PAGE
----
Karanasiou, Argyri. "A Euripidised Clement of Alexandria or a Christianised Euripides? The Interplay of Authority between Quoting Author and Cited Author"
Mulke, Markus. "Heretic Falsification in Cyprian’s Epistulae?"

Late Antique & Early Christian

Abenstein, Christina. "Facts, Fakes or Fiction? Considering Ancient Quotations"
Clark, Frederic. "Historia and Fabula: Dares Phrygius between Truth and Fiction in the Twelfth Century"
Luca, Grillo. "Tertullian’s Attack on the Valentinians and the Rhetoric of Fake"
Lampinen, Antti. "Forging the Feel of Ancient Ethnography in Pseudo-Jerome’s Cosmography of Aethicus Ister"
Mulke, Markus. "The Author-Translator: Progress or Problem? Augustinus on the Vetus Latina and Jerome’s Vulgata"
Dorda, Esteban Calderón. "Falsehoods and Distortions in the Transmission of the New Testament Text"
Neil, Bronwen. "Forging the Faith: Pseudo-Epistolography in Christian Late Antiquity"
Whiting, Colin M. "Two Forged Letters and the Heirs of Athanasius and Lucifer"

Epigraphy (& Archeology)

Barron, Caroline. "Latin Inscriptions and the Eighteenth-Century Art Market"
Cooley, Alison E. "Fakes, Forgeries and Authenticity: The curious case of Flora"
Graf, Fritz. "Phantom Travels: On the Story of a Lycian Inscription"
Keegan, Peter. "False Positive: Testing the Authenticity of Latin Graffiti in Ancient Pompeii"
Momigliano, Nicoletta. "Minoan Fakes and Fictions"
Temiño, Ignacio Rodríguez & Ana Yáñez. "Considerations on the Judgement of Criminal Court No. 1 of Vitoria-Gasteiz on the Iruña-Veleia Case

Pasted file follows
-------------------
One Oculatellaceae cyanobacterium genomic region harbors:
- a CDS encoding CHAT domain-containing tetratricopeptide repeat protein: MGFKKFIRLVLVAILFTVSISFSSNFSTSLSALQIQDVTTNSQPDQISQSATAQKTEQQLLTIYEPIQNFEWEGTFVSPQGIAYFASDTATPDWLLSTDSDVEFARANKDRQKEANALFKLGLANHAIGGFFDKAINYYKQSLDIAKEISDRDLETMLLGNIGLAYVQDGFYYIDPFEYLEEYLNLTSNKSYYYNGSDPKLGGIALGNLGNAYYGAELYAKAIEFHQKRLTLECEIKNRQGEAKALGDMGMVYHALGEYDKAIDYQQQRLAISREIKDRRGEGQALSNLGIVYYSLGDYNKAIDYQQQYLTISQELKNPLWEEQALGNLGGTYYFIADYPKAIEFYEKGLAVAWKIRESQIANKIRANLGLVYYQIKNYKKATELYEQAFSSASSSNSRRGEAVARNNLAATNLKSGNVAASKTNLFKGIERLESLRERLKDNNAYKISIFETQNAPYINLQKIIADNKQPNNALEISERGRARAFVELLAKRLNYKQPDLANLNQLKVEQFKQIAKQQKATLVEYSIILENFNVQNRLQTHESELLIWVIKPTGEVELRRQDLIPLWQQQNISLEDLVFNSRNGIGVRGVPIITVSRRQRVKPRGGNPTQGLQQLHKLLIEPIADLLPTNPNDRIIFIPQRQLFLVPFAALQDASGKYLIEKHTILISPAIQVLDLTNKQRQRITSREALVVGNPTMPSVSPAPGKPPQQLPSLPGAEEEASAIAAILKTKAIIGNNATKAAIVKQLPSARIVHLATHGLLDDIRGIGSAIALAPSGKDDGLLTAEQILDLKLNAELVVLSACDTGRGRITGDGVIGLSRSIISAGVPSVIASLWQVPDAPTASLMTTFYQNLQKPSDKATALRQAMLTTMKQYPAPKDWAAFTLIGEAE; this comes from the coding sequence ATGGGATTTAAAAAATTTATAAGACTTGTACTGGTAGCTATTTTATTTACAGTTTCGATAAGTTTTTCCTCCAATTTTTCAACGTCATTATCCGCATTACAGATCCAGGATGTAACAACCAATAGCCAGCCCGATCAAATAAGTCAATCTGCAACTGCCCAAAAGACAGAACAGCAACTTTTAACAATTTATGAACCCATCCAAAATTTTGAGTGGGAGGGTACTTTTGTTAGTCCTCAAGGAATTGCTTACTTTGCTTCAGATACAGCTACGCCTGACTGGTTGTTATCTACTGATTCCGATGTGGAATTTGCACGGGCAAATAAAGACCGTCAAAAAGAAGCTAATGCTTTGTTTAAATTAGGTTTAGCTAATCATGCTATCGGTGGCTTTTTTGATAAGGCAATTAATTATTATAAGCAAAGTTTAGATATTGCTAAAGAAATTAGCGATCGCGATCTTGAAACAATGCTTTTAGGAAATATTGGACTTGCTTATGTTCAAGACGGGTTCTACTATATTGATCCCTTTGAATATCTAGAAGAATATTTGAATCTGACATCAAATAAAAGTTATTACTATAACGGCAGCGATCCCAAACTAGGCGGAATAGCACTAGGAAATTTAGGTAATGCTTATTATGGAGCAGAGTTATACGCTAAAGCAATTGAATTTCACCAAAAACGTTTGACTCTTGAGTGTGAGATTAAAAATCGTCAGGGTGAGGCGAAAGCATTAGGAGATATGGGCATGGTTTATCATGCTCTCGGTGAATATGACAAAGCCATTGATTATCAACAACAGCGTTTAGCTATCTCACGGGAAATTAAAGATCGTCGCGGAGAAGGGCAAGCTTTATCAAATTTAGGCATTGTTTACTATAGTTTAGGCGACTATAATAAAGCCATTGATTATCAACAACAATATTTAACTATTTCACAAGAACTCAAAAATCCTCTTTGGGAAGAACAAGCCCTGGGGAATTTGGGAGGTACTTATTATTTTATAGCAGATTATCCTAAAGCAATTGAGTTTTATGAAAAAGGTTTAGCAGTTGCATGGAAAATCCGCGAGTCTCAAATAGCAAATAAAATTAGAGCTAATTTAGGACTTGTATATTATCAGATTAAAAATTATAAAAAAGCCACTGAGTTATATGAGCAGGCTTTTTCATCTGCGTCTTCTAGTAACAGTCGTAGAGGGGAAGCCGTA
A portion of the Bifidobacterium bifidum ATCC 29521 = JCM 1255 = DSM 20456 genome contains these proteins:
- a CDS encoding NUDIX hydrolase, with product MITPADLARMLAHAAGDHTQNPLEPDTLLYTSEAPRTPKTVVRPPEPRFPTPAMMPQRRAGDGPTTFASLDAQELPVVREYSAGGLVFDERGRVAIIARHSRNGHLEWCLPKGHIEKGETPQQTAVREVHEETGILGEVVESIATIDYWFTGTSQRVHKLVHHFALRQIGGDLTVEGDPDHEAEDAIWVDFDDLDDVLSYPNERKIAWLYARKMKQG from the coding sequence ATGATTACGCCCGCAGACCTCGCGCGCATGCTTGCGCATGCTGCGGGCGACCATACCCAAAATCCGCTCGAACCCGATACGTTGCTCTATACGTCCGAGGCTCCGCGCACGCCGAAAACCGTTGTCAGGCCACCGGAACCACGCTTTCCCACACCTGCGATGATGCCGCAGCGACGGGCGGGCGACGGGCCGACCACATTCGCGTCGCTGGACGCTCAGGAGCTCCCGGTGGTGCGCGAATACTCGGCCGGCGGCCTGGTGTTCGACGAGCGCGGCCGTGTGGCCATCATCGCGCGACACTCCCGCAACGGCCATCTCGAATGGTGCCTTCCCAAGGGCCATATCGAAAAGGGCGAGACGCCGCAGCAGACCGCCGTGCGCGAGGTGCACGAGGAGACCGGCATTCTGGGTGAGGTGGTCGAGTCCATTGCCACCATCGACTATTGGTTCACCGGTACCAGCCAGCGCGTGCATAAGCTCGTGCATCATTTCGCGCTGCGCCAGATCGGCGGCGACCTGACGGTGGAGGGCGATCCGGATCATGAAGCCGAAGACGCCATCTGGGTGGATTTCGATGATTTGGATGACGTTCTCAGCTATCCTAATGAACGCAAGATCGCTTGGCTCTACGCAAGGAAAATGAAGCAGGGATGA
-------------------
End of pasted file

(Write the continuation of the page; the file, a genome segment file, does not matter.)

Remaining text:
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Mick Harper
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A routine Twitter exchange gave me an idea. It concerned the Farnese Hermes in the British Museum


Hatty wrote:
Eh? Has the BM managed to locate the 'Greek original attributed to Praxiteles'? They say findspot is 'Italy'. It seems a highly dubious claim. As Wiki puts it, "While no indubitably attributable sculpture by Praxiteles is extant, numerous copies of his works have survived".

But then someone posted up

This is piece is doubtless an import. But were the workshops which produced actual Roman art in Italy or Greece? If in Italy, did the artisans descend in a direct line from Etruscan painters and sculptors?

which reminded me

M J Harper in his new book wrote:
Gilded youth of the eighteenth century had their heads filled with the Classics at these places, went on Grand Tours to classical destinations and returned home determined to stock their orangeries with classical statuary. Except there were no classical statues to be had for love or money. The few that had survived were horrid things – two thousand years will do that to marble – and came missing so many body parts they were wholly unsuited to polite society. Much better to be supplied with ‘the real thing’ by Italian workshops. In fact, since one’s friends were being similarly supplied, putting a genuine one on display would get you no thanks. .

So when this popped up
Antoinette English wrote:
Send it back

I decided me and Hatty will soon be in big demand as expert witnesses because if they are fakes they won't have to be.